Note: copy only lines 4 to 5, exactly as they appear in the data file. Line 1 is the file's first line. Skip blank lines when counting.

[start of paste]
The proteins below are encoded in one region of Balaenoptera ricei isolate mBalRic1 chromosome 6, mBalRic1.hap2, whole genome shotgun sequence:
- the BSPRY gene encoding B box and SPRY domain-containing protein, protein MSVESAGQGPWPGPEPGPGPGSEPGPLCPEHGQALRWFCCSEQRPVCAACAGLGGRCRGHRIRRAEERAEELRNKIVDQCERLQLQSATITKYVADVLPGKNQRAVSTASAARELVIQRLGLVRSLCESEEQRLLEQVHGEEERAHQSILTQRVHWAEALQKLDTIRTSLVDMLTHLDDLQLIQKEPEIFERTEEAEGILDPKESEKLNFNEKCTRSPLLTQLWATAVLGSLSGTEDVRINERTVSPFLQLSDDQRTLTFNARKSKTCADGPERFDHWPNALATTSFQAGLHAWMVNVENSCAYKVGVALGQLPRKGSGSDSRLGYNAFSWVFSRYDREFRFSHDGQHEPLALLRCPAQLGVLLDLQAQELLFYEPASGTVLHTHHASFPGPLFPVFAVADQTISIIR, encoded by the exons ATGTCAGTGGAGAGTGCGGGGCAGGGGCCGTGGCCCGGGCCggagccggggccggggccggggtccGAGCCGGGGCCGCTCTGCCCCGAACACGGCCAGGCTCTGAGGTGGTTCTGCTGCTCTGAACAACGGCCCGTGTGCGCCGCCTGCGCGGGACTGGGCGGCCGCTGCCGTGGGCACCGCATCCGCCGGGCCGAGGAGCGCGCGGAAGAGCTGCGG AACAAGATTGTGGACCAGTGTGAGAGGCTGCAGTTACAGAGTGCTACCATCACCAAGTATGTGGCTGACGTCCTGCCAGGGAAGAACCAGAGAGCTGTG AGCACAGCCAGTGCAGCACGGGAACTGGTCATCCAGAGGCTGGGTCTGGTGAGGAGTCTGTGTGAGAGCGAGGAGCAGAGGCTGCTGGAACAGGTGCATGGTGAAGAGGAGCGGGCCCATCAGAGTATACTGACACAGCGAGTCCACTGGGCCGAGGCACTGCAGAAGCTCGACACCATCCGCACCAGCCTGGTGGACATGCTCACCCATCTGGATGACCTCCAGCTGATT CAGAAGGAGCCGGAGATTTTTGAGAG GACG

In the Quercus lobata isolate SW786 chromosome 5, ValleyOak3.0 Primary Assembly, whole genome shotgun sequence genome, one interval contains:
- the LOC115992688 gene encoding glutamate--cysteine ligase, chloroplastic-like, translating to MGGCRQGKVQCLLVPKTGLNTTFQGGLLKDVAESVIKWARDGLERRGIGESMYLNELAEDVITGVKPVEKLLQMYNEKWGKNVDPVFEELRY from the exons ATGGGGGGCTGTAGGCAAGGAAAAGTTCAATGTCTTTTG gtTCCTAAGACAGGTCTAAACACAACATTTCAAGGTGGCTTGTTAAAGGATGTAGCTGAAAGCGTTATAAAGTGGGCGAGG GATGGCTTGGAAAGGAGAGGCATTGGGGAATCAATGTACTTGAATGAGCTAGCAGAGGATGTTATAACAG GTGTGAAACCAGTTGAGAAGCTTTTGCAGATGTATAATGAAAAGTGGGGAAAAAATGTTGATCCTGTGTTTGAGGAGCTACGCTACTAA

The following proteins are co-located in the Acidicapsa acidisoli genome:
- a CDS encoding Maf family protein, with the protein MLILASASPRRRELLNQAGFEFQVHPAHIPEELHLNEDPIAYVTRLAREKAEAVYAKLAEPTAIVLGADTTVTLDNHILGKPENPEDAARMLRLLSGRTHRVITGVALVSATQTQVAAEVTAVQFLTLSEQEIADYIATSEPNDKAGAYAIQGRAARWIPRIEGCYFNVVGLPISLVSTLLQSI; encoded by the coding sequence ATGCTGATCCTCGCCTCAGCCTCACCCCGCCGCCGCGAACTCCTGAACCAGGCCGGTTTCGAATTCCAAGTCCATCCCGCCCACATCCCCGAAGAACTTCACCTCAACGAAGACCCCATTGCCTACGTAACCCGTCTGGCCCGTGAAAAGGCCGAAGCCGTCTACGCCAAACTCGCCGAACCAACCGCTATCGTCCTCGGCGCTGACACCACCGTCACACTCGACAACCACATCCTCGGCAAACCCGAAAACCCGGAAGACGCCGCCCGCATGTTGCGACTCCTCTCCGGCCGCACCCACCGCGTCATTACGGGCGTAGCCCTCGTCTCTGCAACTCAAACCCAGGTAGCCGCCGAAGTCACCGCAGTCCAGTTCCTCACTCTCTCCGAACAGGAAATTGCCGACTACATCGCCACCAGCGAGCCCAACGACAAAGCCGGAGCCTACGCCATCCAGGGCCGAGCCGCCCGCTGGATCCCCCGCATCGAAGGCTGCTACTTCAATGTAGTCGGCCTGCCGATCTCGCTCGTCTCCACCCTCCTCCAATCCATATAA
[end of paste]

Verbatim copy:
- the LOC115992688 gene encoding glutamate--cysteine ligase, chloroplastic-like, translating to MGGCRQGKVQCLLVPKTGLNTTFQGGLLKDVAESVIKWARDGLERRGIGESMYLNELAEDVITGVKPVEKLLQMYNEKWGKNVDPVFEELRY from the exons ATGGGGGGCTGTAGGCAAGGAAAAGTTCAATGTCTTTTG gtTCCTAAGACAGGTCTAAACACAACATTTCAAGGTGGCTTGTTAAAGGATGTAGCTGAAAGCGTTATAAAGTGGGCGAGG GATGGCTTGGAAAGGAGAGGCATTGGGGAATCAATGTACTTGAATGAGCTAGCAGAGGATGTTATAACAG GTGTGAAACCAGTTGAGAAGCTTTTGCAGATGTATAATGAAAAGTGGGGAAAAAATGTTGATCCTGTGTTTGAGGAGCTACGCTACTAA

The following proteins are co-located in the Acidicapsa acidisoli genome: